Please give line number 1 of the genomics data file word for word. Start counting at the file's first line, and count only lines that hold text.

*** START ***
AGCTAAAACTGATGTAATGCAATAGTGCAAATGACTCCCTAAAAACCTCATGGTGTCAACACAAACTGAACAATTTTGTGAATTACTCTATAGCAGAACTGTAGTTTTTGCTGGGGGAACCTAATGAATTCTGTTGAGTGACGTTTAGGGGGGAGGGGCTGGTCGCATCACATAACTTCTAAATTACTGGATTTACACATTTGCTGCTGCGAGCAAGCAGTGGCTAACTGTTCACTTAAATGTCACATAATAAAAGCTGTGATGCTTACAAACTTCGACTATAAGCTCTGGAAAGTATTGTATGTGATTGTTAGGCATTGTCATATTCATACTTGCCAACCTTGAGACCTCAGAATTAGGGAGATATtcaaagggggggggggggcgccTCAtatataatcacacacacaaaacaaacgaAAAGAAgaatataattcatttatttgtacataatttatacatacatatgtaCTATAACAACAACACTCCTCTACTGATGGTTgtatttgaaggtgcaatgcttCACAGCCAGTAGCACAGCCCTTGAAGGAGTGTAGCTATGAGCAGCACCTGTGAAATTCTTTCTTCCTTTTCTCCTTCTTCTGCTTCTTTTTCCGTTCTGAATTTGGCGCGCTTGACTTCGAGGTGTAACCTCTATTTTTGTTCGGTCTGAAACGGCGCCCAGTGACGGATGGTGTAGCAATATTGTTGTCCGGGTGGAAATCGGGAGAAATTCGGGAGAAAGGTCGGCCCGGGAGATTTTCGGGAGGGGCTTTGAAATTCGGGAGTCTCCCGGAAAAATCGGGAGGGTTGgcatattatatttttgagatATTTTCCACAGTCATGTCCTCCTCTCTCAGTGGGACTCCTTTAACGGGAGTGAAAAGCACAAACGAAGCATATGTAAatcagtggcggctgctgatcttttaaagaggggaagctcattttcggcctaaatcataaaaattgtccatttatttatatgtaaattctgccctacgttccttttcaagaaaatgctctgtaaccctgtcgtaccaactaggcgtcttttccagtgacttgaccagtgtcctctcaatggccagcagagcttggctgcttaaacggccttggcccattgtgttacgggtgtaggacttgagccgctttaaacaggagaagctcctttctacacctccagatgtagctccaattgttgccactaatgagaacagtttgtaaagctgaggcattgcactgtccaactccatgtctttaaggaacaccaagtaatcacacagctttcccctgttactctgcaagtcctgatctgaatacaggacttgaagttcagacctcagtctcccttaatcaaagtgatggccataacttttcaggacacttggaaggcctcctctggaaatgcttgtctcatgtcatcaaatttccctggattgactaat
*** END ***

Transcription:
AGCTAAAACTGATGTAATGCAATAGTGCAAATGACTCCCTAAAAACCTCATGGTGTCAACACAAACTGAACAATTTTGTGAATTACTCTATAGCAGAACTGTAGTTTTTGCTGGGGGAACCTAATGAATTCTGTTGAGTGACGTTTAGGGGGGAGGGGCTGGTCGCATCACATAACTTCTAAATTACTGGATTTACACATTTGCTGCTGCGAGCAAGCAGTGGCTAACTGTTCACTTAAATGTCACATAATAAAAGCTGTGATGCTTACAAACTTCGACTATAAGCTCTGGAAAGTATTGTATGTGATTGTTAGGCATTGTCATATTCATACTTGCCAACCTTGAGACCTCAGAATTAGGGAGATATtcaaagggggggggggggcgccTCAtatataatcacacacacaaaacaaacgaAAAGAAgaatataattcatttatttgtacataatttatacatacatatgtaCTATAACAACAACACTCCTCTACTGATGGTTgtatttgaaggtgcaatgcttCACAGCCAGTAGCACAGCCCTTGAAGGAGTGTAGCTATGAGCAGCACCTGTGAAATTCTTTCTTCCTTTTCTCCTTCTTCTGCTTCTTTTTCCGTTCTGAATTTGGCGCGCTTGACTTCGAGGTGTAACCTCTATTTTTGTTCGGTCTGAAACGGCGCCCAGTGACGGATGGTGTAGCAATATTGTTGTCCGGGTGGAAATCGGGAGAAATTCGGGAGAAAGGTCGGCCCGGGAGATTTTCGGGAGGGGCTTTGAAATTCGGGAGTCTCCCGGAAAAATCGGGAGGGTTGgcatattatatttttgagatATTTTCCACAGTCATGTCCTCCTCTCTCAGTGGGACTCCTTTAACGGGAGTGAAAAGCACAAACGAAGCATATGTAAatcagtggcggctgctgatcttttaaagaggggaagctcattttcggcctaaatcataaaaattgtccatttatttatatgtaaattctgccctacgttccttttcaagaaaatgctctgtaaccctgtcgtaccaactaggcgtcttttccagtgacttgaccagtgtcctctcaatggccagcagagcttggctgcttaaacggccttggcccattgtgttacgggtgtaggacttgagccgctttaaacaggagaagctcctttctacacctccagatgtagctccaattgttgccactaatgagaacagtttgtaaagctgaggcattgcactgtccaactccatgtctttaaggaacaccaagtaatcacacagctttcccctgttactctgcaagtcctgatctgaatacaggacttgaagttcagacctcagtctcccttaatcaaagtgatggccataacttttcaggacacttggaaggcctcctctggaaatgcttgtctcatgtcatcaaatttccctggattgactaat